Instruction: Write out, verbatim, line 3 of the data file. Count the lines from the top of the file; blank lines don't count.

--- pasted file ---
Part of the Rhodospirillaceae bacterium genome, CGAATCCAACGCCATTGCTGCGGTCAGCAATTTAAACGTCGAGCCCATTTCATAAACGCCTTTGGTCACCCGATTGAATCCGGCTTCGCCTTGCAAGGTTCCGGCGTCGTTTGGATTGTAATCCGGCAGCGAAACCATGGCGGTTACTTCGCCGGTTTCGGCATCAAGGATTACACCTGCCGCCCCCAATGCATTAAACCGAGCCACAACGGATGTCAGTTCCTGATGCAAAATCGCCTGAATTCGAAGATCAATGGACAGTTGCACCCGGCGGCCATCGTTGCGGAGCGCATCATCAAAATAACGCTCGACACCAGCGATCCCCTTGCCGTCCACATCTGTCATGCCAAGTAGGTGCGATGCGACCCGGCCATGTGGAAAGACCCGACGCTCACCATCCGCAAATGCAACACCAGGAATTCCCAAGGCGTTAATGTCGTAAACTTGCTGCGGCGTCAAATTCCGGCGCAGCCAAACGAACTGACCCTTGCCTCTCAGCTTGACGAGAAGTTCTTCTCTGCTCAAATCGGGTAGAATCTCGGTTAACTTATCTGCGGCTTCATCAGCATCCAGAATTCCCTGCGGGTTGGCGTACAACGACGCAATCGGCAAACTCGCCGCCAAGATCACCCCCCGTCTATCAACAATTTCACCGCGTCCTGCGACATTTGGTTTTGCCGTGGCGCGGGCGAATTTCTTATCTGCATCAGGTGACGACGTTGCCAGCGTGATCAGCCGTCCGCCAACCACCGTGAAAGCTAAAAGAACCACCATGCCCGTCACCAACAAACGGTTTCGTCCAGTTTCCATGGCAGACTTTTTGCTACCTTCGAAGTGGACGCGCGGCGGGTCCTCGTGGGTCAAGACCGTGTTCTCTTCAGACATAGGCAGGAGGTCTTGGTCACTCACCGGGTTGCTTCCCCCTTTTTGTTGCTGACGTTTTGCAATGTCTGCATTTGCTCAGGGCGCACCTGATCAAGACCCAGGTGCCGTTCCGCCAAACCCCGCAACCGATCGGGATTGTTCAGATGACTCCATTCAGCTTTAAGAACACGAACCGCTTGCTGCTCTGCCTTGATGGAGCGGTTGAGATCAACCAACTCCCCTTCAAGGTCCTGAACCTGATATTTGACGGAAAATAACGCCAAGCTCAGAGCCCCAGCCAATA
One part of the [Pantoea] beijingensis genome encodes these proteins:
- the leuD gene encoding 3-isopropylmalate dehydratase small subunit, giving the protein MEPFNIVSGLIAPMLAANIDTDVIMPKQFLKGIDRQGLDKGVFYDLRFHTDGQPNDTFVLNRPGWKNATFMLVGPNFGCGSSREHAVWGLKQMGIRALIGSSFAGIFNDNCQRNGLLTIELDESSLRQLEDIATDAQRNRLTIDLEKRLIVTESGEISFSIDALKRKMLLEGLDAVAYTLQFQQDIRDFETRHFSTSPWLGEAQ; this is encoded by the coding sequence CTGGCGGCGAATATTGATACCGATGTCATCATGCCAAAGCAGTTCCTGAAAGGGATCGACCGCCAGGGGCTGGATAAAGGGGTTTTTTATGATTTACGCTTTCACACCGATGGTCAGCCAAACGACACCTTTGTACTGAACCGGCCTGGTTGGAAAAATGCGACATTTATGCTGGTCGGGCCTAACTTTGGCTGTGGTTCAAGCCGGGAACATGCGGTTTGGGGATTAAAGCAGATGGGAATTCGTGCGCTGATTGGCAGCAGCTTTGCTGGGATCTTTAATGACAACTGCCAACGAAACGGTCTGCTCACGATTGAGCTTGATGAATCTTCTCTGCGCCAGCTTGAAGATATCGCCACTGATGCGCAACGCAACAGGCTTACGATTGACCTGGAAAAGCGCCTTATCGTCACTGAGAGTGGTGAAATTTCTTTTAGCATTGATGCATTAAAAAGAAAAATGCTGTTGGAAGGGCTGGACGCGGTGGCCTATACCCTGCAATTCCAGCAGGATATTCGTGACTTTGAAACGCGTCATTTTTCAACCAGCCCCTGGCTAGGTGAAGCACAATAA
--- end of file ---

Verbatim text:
- the leuD gene encoding 3-isopropylmalate dehydratase small subunit, giving the protein MEPFNIVSGLIAPMLAANIDTDVIMPKQFLKGIDRQGLDKGVFYDLRFHTDGQPNDTFVLNRPGWKNATFMLVGPNFGCGSSREHAVWGLKQMGIRALIGSSFAGIFNDNCQRNGLLTIELDESSLRQLEDIATDAQRNRLTIDLEKRLIVTESGEISFSIDALKRKMLLEGLDAVAYTLQFQQDIRDFETRHFSTSPWLGEAQ; this is encoded by the coding sequence CTGGCGGCGAATATTGATACCGATGTCATCATGCCAAAGCAGTTCCTGAAAGGGATCGACCGCCAGGGGCTGGATAAAGGGGTTTTTTATGATTTACGCTTTCACACCGATGGTCAGCCAAACGACACCTTTGTACTGAACCGGCCTGGTTGGAAAAATGCGACATTTATGCTGGTCGGGCCTAACTTTGGCTGTGGTTCAAGCCGGGAACATGCGGTTTGGGGATTAAAGCAGATGGGAATTCGTGCGCTGATTGGCAGCAGCTTTGCTGGGATCTTTAATGACAACTGCCAACGAAACGGTCTGCTCACGATTGAGCTTGATGAATCTTCTCTGCGCCAGCTTGAAGATATCGCCACTGATGCGCAACGCAACAGGCTTACGATTGACCTGGAAAAGCGCCTTATCGTCACTGAGAGTGGTGAAATTTCTTTTAGCATTGATGCATTAAAAAGAAAAATGCTGTTGGAAGGGCTGGACGCGGTGGCCTATACCCTGCAATTCCAGCAGGATATTCGTGACTTTGAAACGCGTCATTTTTCAACCAGCCCCTGGCTAGGTGAAGCACAATAA